The questionnaire asked about lifetime occupational and sporting history and lifetime history of knee symptoms lasting 24 hours or longer. For each job that had been held for at least 12 months, we requested the age of starting and finishing and whether an average working day had involved any of 10 specified physical activities. Similarly, for each sport that had been played more than five times per year, we asked the ages at which the subject began and ended this level of participation. Subjects who reported knee symptoms were asked further about their duration, their impact on employment, and whether they had led to the use of various medical services. Where surgery had been carried out to the knee, we asked about the nature of the operation.

From the information obtained, we calculated the prevalence of knee symptoms and associated disability, and assessed the use of medical services according to the types of occupation that subjects had held at the birthday preceding the onset of their symptoms and their sporting activities at that time.

In addition, the association of knee cartilage injury with sporting and occupational activities was examined in a nested case-control study. For each man who reported undergoing meniscectomy we randomly selected five controls, matched to within one year of age, from the pool of subjects who had not undergone the operation. From their occupational and sporting histories we then identified activities to which the cases were exposed at the birthday preceding the onset of their symptoms. We also classified them according to whether they worked in any of a predefined list of occupations (coded according to the Office of Population Censuses and Surveys 1991 classification scheme2) in which prolonged kneeling and squatting was likely to occur. This was the same set of occupations as had been found commonly to involve these activities in the prospective case-control study of hospital treated knee cartilage injury that was carried out in parallel with the current investigation.1 The occupational and sporting activities of controls were ascertained for the same birthday as their matched case. Associations between meniscal injury and occupational and sporting activities were assessed by conditional logistic regression, and summarised by odds ratios (OR) with 95% confidence intervals (CI).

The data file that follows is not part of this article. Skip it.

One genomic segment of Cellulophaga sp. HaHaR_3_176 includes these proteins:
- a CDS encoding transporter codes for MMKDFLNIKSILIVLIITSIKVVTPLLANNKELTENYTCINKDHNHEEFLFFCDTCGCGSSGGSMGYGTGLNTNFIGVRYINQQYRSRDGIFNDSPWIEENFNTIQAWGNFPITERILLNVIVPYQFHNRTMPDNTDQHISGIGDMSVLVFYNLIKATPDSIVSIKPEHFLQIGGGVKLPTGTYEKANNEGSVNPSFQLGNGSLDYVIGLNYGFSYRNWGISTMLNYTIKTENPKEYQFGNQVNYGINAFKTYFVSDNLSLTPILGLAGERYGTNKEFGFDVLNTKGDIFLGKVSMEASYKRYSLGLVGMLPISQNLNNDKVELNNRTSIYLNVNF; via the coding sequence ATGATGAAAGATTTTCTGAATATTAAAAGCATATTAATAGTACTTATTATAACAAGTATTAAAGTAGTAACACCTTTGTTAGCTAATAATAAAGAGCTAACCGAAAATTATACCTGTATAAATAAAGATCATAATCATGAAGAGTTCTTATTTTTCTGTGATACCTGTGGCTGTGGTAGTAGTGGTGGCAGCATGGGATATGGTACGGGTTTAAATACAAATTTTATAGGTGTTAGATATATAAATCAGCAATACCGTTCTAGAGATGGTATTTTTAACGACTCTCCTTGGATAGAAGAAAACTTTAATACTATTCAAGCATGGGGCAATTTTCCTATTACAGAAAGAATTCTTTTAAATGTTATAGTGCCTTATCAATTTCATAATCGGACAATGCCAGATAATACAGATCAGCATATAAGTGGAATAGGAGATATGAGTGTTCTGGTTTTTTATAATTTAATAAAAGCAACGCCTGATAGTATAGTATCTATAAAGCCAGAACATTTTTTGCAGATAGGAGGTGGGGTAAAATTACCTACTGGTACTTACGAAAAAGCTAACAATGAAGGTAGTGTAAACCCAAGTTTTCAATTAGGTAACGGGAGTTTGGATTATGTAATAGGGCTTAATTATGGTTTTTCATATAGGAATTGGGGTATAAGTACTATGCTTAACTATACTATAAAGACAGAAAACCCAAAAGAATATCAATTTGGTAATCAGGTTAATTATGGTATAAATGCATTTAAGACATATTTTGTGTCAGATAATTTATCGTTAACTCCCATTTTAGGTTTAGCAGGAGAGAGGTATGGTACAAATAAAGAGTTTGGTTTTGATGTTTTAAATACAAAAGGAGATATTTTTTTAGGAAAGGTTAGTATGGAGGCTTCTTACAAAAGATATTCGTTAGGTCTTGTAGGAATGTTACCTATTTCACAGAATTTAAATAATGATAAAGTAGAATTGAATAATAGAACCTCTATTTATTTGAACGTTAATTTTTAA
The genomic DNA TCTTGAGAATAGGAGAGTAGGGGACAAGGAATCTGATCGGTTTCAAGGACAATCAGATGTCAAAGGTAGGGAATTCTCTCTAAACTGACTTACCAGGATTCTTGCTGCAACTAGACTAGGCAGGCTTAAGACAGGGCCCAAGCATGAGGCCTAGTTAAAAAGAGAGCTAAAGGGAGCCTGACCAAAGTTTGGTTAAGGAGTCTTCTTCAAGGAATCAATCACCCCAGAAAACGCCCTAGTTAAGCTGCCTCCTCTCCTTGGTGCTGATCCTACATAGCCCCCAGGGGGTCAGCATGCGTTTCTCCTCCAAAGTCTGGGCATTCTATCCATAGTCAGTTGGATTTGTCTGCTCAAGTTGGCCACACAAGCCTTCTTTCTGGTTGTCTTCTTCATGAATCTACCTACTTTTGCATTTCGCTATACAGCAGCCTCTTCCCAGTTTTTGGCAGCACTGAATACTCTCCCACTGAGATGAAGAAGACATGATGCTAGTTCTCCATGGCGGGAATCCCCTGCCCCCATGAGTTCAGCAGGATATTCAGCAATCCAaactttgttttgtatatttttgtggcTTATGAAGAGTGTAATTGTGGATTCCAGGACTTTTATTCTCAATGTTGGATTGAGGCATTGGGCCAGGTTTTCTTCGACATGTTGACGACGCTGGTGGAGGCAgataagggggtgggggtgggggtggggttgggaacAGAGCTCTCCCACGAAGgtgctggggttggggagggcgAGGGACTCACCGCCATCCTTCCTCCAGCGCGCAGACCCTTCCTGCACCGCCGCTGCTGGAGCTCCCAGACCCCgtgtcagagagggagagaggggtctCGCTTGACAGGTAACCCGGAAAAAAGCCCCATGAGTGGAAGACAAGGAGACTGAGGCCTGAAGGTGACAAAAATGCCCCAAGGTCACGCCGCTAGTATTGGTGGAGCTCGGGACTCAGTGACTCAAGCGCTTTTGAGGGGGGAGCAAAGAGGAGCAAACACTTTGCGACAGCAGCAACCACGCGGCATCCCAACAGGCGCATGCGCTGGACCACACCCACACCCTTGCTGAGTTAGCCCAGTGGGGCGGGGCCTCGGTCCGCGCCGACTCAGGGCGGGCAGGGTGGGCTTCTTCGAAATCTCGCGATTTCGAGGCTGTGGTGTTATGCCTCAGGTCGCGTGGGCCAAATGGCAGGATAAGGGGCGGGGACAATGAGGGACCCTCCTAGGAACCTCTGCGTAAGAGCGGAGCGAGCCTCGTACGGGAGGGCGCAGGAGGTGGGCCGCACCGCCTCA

Main messages

  • The lifetime prevalence of knee symptoms among men aged 20–59 years is high (54%).

  • Seventy per cent of cases have sudden onset of symptoms.

  • Meniscectomy is an important consequence of these symptoms.

  • Meniscectomy is associated with playing soccer and work that involves regular kneeling or squatting.

  • Hospital referral for knee symptoms is influenced to some extent by patients’ occupational activities.


A total of 2806 men were selected from the general practice lists, but on the advice of their general practitioners, 72 were excluded from the mailing. Of the 2734 questionnaires sent, 237 were returned because the subject had moved without giving a forwarding address, 1093 were not answered for other reasons, and 1404 (50% of the original sample) were satisfactorily completed. The ages of the responders at the time of answering the questionnaire ranged from 20 to 60 years with a mean of 41.6 and median of 42.5 years.

Among the responders, 762 (54%) reported one or more knee symptoms at some time in their life, including 454 (32%) with symptoms in the past year and 264 (19%) with symptoms in the past month. The lifetime prevalence in the 509 men who only responded after a reminder (53%) was little different from that in those who replied to the first mailing (55%).